In the midst of this campaign season, the significant power of the Georgetown University Student Association presidential and vice presidential positions have been a topic of campus discussions. Over the past year, the two students filling these positions, Joe Luther (COL ’16) and Connor Rohan (COL ’16), have used their power to create sweeping change on several issues, including sexual assault and mental health. Yet, we should consider the time that is required from these individuals to create significant change. With such a tremendous time commitment, students filling the positions may find it difficult to support themselves monetarily through other paying jobs. Therefore, monetary compensation should be administered in a way that continues to promote the selflessness behind the job.

Students who join GUSA on work-study have taken on the time commitment in exchange for advocating on behalf of the student body. Connor Rohan is a work-study student who decreased his work time to three hours per week as a result of his commitment to GUSA.

However, for positions like president and vice president that carry so much opportunity to reform the campus, students should not have to spend out of their savings or reduce their own costs significantly in order to adequately meet the time requirements of the position. These students should get paid so that they are not deterred from running because of concerns about how they will balance a job and their office duties.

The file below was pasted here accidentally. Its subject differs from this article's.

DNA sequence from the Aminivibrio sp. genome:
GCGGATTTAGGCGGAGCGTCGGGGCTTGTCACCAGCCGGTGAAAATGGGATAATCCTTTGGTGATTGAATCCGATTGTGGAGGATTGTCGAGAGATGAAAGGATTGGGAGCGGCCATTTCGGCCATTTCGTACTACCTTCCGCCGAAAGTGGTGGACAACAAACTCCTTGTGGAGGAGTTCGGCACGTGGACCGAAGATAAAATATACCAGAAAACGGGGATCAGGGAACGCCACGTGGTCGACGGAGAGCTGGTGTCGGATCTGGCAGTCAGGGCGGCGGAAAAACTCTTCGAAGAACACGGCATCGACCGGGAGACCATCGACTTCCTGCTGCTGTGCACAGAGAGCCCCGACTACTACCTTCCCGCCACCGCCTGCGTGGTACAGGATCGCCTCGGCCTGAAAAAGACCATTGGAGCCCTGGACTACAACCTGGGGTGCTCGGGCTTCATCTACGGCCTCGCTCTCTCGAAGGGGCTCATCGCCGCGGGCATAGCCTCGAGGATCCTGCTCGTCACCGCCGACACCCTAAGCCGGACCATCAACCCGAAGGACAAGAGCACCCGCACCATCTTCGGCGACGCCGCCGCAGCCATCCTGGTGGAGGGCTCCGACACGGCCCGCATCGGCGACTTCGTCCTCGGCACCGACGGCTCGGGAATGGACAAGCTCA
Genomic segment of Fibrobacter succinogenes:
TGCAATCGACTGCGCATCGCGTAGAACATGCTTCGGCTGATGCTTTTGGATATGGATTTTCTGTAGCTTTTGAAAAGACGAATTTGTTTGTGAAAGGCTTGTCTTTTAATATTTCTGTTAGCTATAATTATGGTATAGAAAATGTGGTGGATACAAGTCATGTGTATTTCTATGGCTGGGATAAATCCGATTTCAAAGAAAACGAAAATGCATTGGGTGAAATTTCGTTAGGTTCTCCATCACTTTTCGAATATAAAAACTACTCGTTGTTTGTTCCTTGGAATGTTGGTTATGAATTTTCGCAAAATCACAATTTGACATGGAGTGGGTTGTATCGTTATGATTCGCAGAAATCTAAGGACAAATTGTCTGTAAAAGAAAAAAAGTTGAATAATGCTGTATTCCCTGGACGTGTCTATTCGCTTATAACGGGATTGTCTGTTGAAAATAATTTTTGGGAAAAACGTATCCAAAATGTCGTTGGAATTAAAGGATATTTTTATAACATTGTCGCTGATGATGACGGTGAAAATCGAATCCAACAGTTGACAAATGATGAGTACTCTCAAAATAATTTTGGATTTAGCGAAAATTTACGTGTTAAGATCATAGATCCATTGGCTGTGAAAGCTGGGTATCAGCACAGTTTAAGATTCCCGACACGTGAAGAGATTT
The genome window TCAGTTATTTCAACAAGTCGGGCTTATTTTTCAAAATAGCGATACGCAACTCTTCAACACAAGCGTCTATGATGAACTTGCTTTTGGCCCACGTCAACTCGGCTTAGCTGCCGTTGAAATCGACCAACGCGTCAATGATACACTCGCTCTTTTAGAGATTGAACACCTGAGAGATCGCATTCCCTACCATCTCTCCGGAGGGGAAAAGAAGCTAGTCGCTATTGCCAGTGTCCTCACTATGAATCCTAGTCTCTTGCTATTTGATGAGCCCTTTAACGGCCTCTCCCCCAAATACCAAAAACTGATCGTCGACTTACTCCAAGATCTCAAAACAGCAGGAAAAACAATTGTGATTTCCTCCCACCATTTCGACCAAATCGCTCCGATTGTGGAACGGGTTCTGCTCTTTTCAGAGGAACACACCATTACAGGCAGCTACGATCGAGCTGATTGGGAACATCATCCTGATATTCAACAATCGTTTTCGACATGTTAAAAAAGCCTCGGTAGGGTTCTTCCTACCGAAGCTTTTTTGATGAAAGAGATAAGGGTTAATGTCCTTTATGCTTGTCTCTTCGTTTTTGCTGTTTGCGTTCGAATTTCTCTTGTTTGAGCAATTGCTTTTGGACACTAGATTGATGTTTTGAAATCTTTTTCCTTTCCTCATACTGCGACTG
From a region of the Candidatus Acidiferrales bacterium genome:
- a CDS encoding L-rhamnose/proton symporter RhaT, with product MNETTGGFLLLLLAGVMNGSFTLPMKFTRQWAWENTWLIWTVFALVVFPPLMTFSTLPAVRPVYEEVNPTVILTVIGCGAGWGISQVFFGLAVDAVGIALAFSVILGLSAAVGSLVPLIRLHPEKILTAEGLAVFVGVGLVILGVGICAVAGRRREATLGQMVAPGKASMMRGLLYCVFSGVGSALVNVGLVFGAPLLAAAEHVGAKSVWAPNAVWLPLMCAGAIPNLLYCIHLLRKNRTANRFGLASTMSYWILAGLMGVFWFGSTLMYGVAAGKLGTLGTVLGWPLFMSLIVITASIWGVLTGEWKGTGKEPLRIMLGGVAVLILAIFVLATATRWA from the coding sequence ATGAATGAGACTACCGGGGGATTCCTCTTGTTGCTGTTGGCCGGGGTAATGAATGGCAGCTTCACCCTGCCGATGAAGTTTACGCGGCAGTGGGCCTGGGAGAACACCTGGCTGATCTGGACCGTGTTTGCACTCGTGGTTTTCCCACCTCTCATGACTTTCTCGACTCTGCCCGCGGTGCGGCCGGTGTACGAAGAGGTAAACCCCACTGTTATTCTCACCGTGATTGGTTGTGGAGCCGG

GUSA executives would not be the first students to be paid for taking on a time commitment in service to the university and student body. New Student Orientation coordinators receive D.C. minimum wage — $10.50 an hour — for their work throughout the year. They may be paid up to 15 hours a week for time that they self-report. While the president and vice president already receive a small stipend of $1205 for their work, the stipend cannot always sustain a student’s costs throughout the semester. The costs of providing additional stipends to the executive are relatively small when considered in comparison to five NSO coordinators each receiving up to $157.50 per week.

However, the commitment to advocating on behalf of the student body is a selfless one, and it should remain so. Payment could be limited to students on work-study.

This should be distributed on a monthly basis at minimum to remain in accordance with the work-study limitations that the student must be paid at least once per month. As the extra pay would only be given to students on work-study, it would be partially funded by the government, which would further reduce the costs to the university. The stipend could be administered through the Center for Student Engagement, in a similar way that NSO coordinators receive pay for their work through the CSE.

In the future, the administration may want to consider expanding the pay beyond only students who are on work-study, as many students who do not have work-study rely on income from their on-campus jobs.

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